By Tim Higgins
As longtime auto makers try to sell investors on their visions for the future, they keep hearing the same thing: What about Tesla?
Investors increasingly see the future of the car as electric -- even if most car buyers haven't yet. And lately, those investors are placing bets on Tesla Inc. to bring about that future versus auto makers with deeper pockets and generations of experience.
Tesla's stock is up 91% this year through Friday. That rise has been attributed to Chief Executive Elon Musk showing some leadership stability and executing on some promises, including two consecutive quarters of profit. And also to trader overexuberance.
But investors and analysts also say it reflects a view that the moment for electric vehicles is arriving.
Tesla, to a large extent, has become the purest proxy for betting on electric vehicles. Early on it ditched plans for a hybrid electric car -- the kind of part-gas, part-electric half-measure favored by traditional auto makers for improving fuel efficiency. More than just selling an electric car, Mr. Musk has crafted an aura around Tesla with a stated mission of accelerating the world's transition to sustainable energy.
The excitement around Tesla's stock signals the market believes the company will be "the sole winner" in the move to electric vehicles, Brian Johnson, an analyst for Barclays, told investors in a note this month. He also compared the stock run-up with the overvaluations of the tech boom of the 1990s.
When Tesla on Thursday announced it would issue new shares to raise more than $2 billion, shares rose more than 4%. The money gives Tesla more financial muscle to fund models and factories.
Meanwhile, top executives at rivals such as General Motors Co., Ford Motor Co. and Fiat Chrysler Automobiles NV in recent days have faced pointed questions about the Silicon Valley electric-car maker as Tesla's market value continued its meteoric rise.
When Tesla was founded 16 years ago, the idea of electric cars competing, let alone replacing gas guzzlers, seemed far fetched. But more recently, falling battery prices, pressure from governments such as China to reduce pollution through a shift to electric vehicles and an increasing focus on climate change more broadly have heightened expectations that adoption might be attainable.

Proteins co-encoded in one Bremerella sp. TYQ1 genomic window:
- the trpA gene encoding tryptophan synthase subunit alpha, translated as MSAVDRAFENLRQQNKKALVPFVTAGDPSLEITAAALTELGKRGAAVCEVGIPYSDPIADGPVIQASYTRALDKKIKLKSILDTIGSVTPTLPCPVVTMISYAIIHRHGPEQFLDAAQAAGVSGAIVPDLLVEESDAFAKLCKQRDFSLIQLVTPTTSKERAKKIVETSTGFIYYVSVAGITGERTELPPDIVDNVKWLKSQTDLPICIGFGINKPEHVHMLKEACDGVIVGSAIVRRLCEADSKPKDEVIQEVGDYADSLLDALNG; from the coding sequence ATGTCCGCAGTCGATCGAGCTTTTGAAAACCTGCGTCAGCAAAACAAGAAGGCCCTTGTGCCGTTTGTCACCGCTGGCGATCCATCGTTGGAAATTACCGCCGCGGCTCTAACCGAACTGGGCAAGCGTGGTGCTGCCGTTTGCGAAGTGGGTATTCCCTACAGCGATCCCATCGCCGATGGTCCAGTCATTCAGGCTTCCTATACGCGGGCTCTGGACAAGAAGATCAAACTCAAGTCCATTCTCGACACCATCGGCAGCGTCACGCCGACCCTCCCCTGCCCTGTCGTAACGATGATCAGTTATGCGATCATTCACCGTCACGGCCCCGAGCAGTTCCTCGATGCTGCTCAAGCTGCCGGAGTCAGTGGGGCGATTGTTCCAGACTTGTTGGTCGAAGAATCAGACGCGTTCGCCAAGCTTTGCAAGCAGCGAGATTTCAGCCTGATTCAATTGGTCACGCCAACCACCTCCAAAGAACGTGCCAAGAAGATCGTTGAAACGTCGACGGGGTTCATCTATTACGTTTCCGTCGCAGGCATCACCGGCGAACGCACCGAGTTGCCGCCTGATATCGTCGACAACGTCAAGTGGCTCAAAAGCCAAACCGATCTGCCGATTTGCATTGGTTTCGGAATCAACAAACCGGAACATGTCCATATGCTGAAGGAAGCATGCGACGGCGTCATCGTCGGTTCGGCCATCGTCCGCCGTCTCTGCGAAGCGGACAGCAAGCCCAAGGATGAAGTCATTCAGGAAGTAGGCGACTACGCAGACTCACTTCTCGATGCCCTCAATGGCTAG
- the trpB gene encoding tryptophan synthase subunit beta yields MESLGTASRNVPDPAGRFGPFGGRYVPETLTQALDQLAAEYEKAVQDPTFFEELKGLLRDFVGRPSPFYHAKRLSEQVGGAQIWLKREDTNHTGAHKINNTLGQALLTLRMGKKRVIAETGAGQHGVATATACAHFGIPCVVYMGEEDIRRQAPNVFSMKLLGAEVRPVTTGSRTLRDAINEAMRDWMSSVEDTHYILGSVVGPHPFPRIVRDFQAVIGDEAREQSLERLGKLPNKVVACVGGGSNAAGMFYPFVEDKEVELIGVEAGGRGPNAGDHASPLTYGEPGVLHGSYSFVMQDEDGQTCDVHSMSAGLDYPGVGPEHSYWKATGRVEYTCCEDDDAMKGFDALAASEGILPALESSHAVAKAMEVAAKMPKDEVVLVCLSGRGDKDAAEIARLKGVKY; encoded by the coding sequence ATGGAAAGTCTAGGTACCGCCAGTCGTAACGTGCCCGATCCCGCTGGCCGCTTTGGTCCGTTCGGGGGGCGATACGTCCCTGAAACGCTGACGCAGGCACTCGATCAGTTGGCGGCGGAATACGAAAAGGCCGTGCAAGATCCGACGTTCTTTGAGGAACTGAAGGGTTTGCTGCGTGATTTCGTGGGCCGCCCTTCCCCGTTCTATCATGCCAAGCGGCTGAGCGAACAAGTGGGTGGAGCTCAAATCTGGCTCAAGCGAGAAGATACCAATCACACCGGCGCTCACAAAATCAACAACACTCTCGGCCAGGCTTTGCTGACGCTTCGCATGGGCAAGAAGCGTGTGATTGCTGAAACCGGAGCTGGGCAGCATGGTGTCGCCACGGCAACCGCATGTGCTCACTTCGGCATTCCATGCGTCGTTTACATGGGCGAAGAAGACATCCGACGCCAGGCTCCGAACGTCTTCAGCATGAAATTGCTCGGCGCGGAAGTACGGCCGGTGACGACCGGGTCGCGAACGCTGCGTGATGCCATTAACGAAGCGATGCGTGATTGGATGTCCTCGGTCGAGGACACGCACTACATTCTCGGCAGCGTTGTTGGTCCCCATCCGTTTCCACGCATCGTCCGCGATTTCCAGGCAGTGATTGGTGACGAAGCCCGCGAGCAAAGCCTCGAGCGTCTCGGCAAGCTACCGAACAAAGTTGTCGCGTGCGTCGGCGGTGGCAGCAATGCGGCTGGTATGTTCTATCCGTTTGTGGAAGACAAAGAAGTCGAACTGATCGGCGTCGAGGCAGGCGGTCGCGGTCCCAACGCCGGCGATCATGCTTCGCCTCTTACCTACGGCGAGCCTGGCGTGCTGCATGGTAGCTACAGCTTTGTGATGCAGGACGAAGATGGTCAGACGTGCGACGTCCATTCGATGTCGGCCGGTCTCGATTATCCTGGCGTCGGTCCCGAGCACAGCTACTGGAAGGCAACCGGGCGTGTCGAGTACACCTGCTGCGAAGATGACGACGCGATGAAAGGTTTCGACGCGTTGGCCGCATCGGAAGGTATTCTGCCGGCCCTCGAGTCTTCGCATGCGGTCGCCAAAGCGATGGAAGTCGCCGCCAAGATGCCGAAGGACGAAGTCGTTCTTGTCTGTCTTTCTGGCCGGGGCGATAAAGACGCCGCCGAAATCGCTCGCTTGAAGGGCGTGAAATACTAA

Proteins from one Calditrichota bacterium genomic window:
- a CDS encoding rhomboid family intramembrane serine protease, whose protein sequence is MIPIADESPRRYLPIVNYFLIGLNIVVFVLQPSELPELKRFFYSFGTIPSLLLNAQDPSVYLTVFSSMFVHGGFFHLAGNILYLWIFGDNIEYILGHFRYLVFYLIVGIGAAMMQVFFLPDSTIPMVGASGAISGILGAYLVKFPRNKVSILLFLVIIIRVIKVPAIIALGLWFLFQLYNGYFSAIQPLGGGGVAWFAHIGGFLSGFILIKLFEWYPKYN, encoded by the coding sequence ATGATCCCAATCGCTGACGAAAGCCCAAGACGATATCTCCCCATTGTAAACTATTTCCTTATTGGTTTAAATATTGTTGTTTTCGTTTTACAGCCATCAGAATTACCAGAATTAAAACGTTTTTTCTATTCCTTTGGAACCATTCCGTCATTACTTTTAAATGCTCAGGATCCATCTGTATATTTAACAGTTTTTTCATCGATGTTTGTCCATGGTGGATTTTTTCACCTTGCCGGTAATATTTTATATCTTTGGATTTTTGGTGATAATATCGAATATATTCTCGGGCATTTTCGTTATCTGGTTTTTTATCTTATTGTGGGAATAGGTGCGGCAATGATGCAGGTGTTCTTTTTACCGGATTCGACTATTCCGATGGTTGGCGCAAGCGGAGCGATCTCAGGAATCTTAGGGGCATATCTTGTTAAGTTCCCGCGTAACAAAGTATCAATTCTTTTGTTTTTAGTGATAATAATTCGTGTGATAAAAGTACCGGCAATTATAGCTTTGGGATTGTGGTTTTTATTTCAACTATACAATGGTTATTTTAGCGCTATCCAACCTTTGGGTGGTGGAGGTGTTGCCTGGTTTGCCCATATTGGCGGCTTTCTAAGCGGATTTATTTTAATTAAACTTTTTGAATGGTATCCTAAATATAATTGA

Tesla wasn't the first car maker to embrace electric cars. GM seemed to be cutting a new path in the 1990s with the development of the EV1 only to be cast as a villain when it killed off the two-door car years later to the anger of loyal California customers.
As a startup, Tesla focused on more than just swapping a gasoline engine for an electric motor. It developed expertise in software and battery technology and pioneered a direct sales model (skipping franchise dealers) that once seemed largely impossible in the U.S. It made costly missteps, too: Its extreme focus on automating the assembly line and battery factory almost led to the collapse of the company in 2018 as it worked to untangle the mess.
But many investors have been willing to overlook the fits and starts, especially as 100-year-old car giants have struggled with their own existential challenges -- bankruptcies, fatal recalls and emissions-cheating scandals.
Tesla's Model 3 compact car, which fueled its 50% delivery growth last year, has helped show a market exists for fully electric cars, and analysts predict Tesla could turn its first full-year profit this year.
Tesla global deliveries last year represented a fraction of world-wide new vehicle sales but almost one in four of full-electric deliveries. Supporters believe that means there is exponential growth ahead, while others question if customers really want EVs. Fully electric vehicles represented just 1.9% of sales last year while researcher LMC Automotive predicts that share could grow to 11% in 2027.
All that has led senior executives at traditional auto makers to race to put Tesla-killers on the road in coming years. Volkswagen AG's luxury-car brands Audi and Porsche and GM's GMC brand showed off electric vehicles on Super Bowl Sunday. Ford, BMW AG and others also plan electric-vehicle model releases this year.
"If Tesla proves to be profitable...we think this removes one of the biggest impediments for why legacy [auto makers] were hesitant to go 'all in' on EVs," Adam Jonas, a Morgan Stanley analyst, wrote in a note to investors last week.
Tesla rivals first tried to compete with modest models. The Chevrolet Volt and Nissan Leaf targeted buyers who executives believed would be motivated by environmental concerns or desires for gas savings. Mr. Musk bet performance and cool would win out.
Now the industry is moving in that direction, too, offering sport-utility vehicles, high-end sedans and sports cars. Car companies have announced $225 billion in electric-vehicle investments by 2023, according to AlixPartners LLP, a consulting firm. So far, however, none of the offerings from GM and Volkswagen's Audi and Porsche have ignited the same kind of excitement or sales as Tesla's Model 3.
Even when legacy car makers embrace electric vehicles, they can stumble. Daimler AG, the maker of Mercedes-Benz, blamed part of its fourth-quarter loss on the challenges and costs of switching over to electric-powered cars. The problem for electric cars remains similar to what it was back with GM's EV1: battery cost. Tesla has found ways to reduce those costs, but it is still a battle for all.
Following another disappointing quarter earlier this month, Ford CEO Jim Hackett tried to assure skeptics that he was preparing the auto giant for the future. "Tesla's now worth over 5x the market cap of Ford," an analyst pressed him. "What's the message the market's sending Ford?"
Write to Tim Higgins at Tim.Higgins@WSJ.com